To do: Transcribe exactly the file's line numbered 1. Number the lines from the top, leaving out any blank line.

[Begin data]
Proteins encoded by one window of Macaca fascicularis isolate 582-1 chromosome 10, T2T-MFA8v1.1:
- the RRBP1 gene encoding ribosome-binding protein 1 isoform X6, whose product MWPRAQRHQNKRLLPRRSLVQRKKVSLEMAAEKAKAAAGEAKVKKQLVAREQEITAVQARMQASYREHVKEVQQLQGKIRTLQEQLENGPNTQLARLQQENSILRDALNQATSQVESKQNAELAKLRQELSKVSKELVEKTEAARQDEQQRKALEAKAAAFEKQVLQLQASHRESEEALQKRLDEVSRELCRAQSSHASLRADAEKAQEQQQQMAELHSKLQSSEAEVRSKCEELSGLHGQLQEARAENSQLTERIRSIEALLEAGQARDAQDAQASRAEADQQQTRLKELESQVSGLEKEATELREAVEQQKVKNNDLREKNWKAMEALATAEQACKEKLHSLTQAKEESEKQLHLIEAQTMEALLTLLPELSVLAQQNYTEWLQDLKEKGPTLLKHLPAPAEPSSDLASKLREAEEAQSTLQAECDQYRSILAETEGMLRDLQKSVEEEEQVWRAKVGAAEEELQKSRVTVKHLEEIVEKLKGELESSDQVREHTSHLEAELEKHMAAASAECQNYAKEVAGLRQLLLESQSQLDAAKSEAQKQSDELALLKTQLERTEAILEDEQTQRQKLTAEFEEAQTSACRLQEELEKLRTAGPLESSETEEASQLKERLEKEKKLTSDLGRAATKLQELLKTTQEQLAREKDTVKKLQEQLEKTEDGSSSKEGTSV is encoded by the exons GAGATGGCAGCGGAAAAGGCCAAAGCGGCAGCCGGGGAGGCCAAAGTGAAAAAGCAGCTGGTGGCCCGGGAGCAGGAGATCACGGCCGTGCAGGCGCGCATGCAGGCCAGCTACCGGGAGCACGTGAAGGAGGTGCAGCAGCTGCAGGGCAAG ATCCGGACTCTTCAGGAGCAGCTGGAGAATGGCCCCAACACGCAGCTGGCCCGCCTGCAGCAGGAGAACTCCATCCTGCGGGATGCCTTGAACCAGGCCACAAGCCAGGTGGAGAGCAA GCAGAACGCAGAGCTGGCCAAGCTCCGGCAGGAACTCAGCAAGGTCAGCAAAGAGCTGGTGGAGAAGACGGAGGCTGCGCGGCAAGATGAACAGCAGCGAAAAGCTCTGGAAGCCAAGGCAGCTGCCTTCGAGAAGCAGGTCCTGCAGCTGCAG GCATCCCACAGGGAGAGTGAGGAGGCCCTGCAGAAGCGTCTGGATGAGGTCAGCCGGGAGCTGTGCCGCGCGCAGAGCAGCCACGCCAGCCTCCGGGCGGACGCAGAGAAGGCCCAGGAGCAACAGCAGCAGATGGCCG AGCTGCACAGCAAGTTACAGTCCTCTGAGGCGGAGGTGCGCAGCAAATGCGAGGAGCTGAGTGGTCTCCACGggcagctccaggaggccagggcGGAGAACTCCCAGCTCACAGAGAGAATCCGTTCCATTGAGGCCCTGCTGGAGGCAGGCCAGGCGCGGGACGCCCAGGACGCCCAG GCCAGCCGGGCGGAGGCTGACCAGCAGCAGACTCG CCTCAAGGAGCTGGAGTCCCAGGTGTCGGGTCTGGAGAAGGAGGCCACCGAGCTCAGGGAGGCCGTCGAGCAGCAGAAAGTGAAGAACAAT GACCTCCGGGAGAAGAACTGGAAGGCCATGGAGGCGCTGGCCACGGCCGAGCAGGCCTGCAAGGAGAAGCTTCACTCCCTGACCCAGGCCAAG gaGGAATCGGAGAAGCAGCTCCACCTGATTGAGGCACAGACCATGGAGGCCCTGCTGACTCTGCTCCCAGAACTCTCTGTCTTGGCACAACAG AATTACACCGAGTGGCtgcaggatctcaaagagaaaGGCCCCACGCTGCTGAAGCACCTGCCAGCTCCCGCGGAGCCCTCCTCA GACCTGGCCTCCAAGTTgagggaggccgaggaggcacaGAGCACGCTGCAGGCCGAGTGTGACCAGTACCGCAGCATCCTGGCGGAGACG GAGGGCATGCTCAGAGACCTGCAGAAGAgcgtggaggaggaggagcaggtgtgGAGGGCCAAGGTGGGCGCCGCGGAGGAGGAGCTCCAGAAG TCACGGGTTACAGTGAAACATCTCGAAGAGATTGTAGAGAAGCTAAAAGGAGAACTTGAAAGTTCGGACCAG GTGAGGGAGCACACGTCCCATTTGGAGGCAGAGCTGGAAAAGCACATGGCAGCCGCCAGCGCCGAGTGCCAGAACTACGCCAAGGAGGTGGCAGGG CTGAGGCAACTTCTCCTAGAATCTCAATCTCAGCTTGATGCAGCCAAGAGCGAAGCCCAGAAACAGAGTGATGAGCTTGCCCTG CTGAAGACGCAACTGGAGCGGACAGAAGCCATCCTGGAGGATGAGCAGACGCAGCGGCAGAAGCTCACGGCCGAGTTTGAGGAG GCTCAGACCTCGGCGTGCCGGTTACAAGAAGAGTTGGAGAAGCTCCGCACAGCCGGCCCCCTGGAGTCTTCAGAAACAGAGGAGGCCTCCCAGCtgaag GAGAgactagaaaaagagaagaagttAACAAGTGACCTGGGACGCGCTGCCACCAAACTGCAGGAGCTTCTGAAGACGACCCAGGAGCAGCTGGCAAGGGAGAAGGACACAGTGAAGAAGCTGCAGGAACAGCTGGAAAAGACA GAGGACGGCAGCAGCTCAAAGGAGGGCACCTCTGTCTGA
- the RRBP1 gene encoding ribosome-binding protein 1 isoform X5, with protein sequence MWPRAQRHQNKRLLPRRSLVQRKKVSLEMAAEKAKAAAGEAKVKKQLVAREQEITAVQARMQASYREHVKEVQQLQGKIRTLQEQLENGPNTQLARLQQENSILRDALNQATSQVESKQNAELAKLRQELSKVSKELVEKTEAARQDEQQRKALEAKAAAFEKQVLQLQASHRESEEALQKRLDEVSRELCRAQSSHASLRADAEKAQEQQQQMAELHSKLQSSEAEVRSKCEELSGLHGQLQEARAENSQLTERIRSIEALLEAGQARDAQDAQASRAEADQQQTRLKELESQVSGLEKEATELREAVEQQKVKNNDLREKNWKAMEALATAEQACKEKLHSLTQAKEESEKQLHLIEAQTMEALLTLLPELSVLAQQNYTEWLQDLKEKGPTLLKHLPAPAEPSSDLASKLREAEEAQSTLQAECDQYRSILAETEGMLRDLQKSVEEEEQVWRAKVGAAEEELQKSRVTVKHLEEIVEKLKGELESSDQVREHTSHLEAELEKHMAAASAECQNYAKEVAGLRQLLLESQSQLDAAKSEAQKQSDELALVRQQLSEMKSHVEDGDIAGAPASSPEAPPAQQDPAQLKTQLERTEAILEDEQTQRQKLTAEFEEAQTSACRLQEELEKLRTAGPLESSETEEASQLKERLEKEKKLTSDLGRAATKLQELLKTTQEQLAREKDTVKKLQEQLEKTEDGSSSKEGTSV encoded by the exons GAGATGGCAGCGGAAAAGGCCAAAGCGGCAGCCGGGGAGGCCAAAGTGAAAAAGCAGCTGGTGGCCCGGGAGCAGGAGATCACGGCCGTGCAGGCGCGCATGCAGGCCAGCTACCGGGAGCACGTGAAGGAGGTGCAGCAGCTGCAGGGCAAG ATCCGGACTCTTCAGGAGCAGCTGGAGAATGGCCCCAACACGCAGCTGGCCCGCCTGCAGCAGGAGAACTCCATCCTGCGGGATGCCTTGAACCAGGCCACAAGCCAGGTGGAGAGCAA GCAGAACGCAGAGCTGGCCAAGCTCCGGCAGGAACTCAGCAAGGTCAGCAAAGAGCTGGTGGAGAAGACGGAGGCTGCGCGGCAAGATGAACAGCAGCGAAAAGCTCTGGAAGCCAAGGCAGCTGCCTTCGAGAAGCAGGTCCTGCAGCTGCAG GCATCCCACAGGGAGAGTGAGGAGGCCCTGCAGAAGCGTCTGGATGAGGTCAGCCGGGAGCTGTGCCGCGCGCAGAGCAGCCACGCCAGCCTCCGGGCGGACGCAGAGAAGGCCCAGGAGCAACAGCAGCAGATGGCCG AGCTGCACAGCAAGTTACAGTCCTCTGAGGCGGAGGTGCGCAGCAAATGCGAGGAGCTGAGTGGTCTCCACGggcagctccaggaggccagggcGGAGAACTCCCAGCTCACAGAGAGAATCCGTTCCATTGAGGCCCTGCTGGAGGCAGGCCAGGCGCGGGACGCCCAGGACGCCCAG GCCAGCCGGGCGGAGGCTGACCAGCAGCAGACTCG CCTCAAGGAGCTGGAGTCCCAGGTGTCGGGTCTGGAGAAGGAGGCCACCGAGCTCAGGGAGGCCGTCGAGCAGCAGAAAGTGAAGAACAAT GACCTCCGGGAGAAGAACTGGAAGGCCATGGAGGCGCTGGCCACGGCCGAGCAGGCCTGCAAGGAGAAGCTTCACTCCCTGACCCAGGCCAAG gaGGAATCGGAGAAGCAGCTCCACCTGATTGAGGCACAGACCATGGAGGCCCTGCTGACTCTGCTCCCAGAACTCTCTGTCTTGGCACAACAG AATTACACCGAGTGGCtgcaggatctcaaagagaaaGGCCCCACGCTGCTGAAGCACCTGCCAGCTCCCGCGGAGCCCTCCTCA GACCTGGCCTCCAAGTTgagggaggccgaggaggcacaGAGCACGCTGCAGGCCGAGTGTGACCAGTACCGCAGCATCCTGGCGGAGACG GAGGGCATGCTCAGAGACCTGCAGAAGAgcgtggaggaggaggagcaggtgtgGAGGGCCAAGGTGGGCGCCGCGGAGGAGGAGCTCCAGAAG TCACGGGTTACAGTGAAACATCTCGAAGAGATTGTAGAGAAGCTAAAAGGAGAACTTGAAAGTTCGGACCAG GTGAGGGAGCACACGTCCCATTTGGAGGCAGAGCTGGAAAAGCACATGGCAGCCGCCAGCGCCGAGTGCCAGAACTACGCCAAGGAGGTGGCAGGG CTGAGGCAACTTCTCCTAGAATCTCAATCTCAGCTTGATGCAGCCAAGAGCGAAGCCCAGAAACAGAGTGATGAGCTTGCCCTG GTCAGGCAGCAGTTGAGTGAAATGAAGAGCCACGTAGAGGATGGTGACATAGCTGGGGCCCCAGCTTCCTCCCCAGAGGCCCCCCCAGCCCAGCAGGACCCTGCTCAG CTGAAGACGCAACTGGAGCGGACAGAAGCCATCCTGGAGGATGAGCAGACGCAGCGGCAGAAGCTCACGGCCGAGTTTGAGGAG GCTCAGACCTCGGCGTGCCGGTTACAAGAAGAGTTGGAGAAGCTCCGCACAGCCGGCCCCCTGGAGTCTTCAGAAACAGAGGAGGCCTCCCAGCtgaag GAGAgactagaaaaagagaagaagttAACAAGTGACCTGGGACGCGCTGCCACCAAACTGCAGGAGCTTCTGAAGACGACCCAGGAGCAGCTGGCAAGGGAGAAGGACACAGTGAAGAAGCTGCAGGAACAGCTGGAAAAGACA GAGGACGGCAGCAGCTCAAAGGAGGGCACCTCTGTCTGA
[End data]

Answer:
Proteins encoded by one window of Macaca fascicularis isolate 582-1 chromosome 10, T2T-MFA8v1.1: